Swarm management methods
Once drone activity is high, traditional beekeepers prepare themselves for swarm catching. Swarms are transferred to log hives by hand or using any container that is convenient for scooping up bees (e.g., small basket). If bees need to be moved from a place that is tricky for handling a local Artemisia species known as 'gwiepatti' or sometimes 'titepatti' (Artemisia vulgaris) is placed near the bees and rubbed to give off a strong scent. (These aromatic plants are also used by some farmers to make a kind of bee veil when handling colonies that become defensive.) When a colony has swarmed two or three times, the beekeeper may look for queen cells and destroy them to prevent further swarming that would weaken the colony too much.

Honey harvesting and processing methods
A smoker locally called 'kangreto' is made out of old cotton cloth tied into a roll. Some farmers use specific herbs to produce a good smoke that encourages bees to leave the combs without inducing too much disturbance. Once the bees abandon the combs, the combs are cut from the top using either a 'panyau' (rice-serving flat spoon) or a 'khukuri' (sharp knife). Bees are brushed off the combs using a small broom made of dried grasses usually dampened with water. Any bees stuck to the combs are brushed off with the small broom and cleaned on to a plate with a little water. Bees saturated with honey are cleaned in this water and are quickly washed on to a cloth and put into the sun to dry; very few bees die in the process.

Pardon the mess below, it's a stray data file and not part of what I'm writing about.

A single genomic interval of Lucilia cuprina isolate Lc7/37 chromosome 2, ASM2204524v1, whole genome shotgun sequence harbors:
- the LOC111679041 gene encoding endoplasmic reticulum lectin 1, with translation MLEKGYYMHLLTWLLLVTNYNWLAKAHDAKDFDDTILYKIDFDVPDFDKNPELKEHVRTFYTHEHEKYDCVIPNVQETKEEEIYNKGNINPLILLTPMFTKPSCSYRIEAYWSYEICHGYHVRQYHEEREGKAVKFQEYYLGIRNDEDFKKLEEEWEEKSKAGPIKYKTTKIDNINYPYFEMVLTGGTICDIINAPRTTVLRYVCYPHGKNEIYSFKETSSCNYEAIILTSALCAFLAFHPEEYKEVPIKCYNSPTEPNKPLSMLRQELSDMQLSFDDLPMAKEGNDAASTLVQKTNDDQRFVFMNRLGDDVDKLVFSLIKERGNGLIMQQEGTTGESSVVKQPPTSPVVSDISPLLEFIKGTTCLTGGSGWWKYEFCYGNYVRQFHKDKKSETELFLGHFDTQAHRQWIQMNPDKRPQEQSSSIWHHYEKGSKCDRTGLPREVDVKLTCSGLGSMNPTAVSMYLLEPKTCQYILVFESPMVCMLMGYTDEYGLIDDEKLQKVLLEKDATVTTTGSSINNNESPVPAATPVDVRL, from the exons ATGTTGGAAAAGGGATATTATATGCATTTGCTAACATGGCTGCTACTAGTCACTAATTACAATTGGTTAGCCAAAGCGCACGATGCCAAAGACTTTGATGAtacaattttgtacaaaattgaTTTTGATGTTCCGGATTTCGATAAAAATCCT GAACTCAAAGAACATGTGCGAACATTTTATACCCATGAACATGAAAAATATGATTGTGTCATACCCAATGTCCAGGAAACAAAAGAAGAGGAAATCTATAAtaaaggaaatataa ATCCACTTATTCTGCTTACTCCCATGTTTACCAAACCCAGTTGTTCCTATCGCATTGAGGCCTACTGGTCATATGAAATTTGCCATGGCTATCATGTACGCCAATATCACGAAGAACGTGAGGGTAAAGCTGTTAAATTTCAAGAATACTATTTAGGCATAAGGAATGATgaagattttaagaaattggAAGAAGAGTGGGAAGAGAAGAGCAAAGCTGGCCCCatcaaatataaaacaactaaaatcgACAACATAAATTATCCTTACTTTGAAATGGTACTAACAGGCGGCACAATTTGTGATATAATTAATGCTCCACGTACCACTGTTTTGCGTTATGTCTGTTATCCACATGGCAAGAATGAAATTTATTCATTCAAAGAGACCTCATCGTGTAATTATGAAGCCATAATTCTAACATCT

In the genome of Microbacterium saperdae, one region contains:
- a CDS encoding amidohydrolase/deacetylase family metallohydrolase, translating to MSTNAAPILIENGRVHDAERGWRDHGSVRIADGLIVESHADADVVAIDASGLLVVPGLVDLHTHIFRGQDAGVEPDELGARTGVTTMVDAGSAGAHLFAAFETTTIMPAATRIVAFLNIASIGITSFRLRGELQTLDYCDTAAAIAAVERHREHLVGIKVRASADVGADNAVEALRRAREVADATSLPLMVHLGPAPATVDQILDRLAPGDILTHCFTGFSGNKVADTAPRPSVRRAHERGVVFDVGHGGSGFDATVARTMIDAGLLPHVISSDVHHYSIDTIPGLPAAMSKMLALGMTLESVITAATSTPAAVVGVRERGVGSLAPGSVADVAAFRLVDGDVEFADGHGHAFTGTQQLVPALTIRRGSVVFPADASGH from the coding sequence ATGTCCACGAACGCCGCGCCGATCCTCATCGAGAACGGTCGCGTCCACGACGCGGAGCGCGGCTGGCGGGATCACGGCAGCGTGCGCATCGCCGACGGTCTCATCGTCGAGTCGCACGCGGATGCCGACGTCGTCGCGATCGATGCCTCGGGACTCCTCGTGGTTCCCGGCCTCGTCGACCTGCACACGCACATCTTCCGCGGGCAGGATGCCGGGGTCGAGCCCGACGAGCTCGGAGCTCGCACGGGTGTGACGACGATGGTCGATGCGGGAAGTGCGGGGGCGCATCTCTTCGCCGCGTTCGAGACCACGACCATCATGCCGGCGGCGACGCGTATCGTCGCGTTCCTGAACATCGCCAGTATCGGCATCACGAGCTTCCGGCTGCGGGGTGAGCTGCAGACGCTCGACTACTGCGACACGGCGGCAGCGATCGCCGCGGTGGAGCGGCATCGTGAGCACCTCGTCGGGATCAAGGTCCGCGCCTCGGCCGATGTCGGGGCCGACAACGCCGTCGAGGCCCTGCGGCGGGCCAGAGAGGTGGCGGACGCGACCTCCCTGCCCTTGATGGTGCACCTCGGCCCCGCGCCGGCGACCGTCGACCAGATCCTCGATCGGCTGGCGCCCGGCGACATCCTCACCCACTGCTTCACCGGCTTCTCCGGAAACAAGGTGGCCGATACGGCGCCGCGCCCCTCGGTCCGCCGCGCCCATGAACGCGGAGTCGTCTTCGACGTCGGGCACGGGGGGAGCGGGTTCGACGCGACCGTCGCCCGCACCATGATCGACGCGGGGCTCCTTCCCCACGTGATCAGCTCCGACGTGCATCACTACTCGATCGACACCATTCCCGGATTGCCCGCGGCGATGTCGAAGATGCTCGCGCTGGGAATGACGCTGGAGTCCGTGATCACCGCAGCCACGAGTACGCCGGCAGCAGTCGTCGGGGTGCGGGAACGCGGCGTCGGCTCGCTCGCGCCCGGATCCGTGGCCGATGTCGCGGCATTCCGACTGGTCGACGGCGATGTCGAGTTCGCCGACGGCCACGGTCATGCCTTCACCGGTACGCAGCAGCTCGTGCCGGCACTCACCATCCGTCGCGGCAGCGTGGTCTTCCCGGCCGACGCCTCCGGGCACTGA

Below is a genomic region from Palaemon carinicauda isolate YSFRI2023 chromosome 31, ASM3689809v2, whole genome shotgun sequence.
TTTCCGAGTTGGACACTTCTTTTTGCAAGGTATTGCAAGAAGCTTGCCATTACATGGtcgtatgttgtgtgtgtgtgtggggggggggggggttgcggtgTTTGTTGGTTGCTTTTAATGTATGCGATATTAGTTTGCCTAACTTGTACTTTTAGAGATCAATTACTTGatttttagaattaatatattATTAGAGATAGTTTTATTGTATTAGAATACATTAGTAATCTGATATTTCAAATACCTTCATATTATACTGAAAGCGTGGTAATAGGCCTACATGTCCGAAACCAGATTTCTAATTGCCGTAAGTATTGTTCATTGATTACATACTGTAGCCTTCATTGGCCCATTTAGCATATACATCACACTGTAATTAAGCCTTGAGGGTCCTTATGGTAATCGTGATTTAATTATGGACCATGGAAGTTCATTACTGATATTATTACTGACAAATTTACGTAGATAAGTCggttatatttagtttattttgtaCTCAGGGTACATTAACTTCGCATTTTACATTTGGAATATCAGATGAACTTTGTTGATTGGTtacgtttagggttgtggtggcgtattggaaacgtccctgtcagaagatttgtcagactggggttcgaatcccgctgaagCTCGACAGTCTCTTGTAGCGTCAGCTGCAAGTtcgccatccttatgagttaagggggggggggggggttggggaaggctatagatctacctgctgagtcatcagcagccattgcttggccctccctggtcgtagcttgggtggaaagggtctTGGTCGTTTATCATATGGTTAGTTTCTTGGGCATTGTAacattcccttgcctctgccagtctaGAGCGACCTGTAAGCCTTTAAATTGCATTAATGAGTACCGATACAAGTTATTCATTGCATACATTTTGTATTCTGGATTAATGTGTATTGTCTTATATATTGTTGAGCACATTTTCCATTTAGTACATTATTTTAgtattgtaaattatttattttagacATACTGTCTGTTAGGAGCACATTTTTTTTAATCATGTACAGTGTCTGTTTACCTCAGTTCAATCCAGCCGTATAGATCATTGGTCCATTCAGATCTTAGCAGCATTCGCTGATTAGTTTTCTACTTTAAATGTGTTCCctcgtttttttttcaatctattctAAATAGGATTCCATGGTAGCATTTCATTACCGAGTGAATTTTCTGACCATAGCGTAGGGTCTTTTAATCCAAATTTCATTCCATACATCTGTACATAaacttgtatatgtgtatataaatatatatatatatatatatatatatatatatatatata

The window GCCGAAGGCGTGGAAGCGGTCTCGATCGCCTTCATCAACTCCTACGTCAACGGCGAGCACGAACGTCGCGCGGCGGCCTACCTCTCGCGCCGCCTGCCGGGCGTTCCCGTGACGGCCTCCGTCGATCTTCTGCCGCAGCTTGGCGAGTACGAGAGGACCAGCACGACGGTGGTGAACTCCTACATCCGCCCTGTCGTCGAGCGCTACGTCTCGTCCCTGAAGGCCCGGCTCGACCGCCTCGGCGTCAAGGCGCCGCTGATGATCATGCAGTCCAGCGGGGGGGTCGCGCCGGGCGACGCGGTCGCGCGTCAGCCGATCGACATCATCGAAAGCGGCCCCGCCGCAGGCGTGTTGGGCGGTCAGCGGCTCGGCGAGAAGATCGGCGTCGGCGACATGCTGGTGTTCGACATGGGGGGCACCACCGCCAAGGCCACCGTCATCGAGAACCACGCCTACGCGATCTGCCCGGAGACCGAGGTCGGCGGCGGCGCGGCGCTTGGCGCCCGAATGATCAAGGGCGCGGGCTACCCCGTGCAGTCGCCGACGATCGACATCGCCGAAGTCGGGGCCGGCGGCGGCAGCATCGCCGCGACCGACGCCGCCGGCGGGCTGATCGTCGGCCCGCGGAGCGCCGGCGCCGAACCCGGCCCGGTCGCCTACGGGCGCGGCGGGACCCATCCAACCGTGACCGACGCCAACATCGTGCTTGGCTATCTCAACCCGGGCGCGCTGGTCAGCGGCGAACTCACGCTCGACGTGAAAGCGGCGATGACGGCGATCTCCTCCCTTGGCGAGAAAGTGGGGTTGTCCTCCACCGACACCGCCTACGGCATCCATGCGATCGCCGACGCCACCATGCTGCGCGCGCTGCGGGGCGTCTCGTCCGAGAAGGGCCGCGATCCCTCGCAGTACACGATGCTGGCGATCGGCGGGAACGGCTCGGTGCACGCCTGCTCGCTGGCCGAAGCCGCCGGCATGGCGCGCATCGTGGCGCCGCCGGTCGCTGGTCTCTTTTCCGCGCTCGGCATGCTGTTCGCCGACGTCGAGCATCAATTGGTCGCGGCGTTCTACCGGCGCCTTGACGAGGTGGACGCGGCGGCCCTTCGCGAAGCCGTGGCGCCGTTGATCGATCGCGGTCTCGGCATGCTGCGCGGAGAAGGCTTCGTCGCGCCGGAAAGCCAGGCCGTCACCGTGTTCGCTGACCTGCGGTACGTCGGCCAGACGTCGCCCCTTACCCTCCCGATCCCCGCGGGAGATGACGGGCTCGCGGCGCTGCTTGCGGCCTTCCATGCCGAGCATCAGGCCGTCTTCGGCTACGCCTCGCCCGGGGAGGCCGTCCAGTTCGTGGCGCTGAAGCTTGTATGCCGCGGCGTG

Most beekeepers only cut honeycombs from one side of the hive. Some change sides every few years, whilst others believe that the queen always resides on one side and so never cut there. Some farmers separate out the best sealed honey as raw honey ('kaacho maha') for use as medicine and to sell at a high price. The remaining unsealed honey (sometimes brood combs) and older black combs are mashed up and cooked to reduce water content and preserve. The honey is cooked directly over a fire to a high temperature. Melted wax is skimmed from the surface and kept for trading with metal workers. Cooked honey ('pakkeko maha') is sold more cheaply than raw honey and is not valued as a medicine. Some believe that it angers the local gods to sell raw honey and so only sell cooked honey. 'Chiauche maha' is made from boiling down honey water that results from handling honey during extraction until it is thick and honey-like. An important guest will be fed pure raw honey, a less important guest cooked honey and an unwanted guest 'chiauche' honey.

Winter colony management